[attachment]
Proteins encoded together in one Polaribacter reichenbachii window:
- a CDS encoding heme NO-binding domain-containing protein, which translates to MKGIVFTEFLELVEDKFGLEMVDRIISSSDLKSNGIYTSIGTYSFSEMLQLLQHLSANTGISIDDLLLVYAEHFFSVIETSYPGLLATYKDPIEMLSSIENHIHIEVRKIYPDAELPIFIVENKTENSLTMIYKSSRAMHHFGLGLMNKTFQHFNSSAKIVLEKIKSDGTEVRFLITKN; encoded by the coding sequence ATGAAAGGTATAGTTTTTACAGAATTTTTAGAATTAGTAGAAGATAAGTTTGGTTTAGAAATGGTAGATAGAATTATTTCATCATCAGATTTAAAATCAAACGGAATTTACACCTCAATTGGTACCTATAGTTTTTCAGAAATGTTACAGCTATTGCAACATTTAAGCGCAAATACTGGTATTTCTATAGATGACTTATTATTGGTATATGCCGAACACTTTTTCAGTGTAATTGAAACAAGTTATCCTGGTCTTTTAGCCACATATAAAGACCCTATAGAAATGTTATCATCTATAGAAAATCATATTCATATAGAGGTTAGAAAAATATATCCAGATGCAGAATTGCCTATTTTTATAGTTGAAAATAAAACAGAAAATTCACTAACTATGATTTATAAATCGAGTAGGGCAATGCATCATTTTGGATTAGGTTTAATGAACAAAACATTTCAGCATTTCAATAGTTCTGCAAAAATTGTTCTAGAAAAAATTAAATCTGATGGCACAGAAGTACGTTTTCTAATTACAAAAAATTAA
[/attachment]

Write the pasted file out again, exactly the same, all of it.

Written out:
Proteins encoded together in one Polaribacter reichenbachii window:
- a CDS encoding heme NO-binding domain-containing protein, which translates to MKGIVFTEFLELVEDKFGLEMVDRIISSSDLKSNGIYTSIGTYSFSEMLQLLQHLSANTGISIDDLLLVYAEHFFSVIETSYPGLLATYKDPIEMLSSIENHIHIEVRKIYPDAELPIFIVENKTENSLTMIYKSSRAMHHFGLGLMNKTFQHFNSSAKIVLEKIKSDGTEVRFLITKN; encoded by the coding sequence ATGAAAGGTATAGTTTTTACAGAATTTTTAGAATTAGTAGAAGATAAGTTTGGTTTAGAAATGGTAGATAGAATTATTTCATCATCAGATTTAAAATCAAACGGAATTTACACCTCAATTGGTACCTATAGTTTTTCAGAAATGTTACAGCTATTGCAACATTTAAGCGCAAATACTGGTATTTCTATAGATGACTTATTATTGGTATATGCCGAACACTTTTTCAGTGTAATTGAAACAAGTTATCCTGGTCTTTTAGCCACATATAAAGACCCTATAGAAATGTTATCATCTATAGAAAATCATATTCATATAGAGGTTAGAAAAATATATCCAGATGCAGAATTGCCTATTTTTATAGTTGAAAATAAAACAGAAAATTCACTAACTATGATTTATAAATCGAGTAGGGCAATGCATCATTTTGGATTAGGTTTAATGAACAAAACATTTCAGCATTTCAATAGTTCTGCAAAAATTGTTCTAGAAAAAATTAAATCTGATGGCACAGAAGTACGTTTTCTAATTACAAAAAATTAA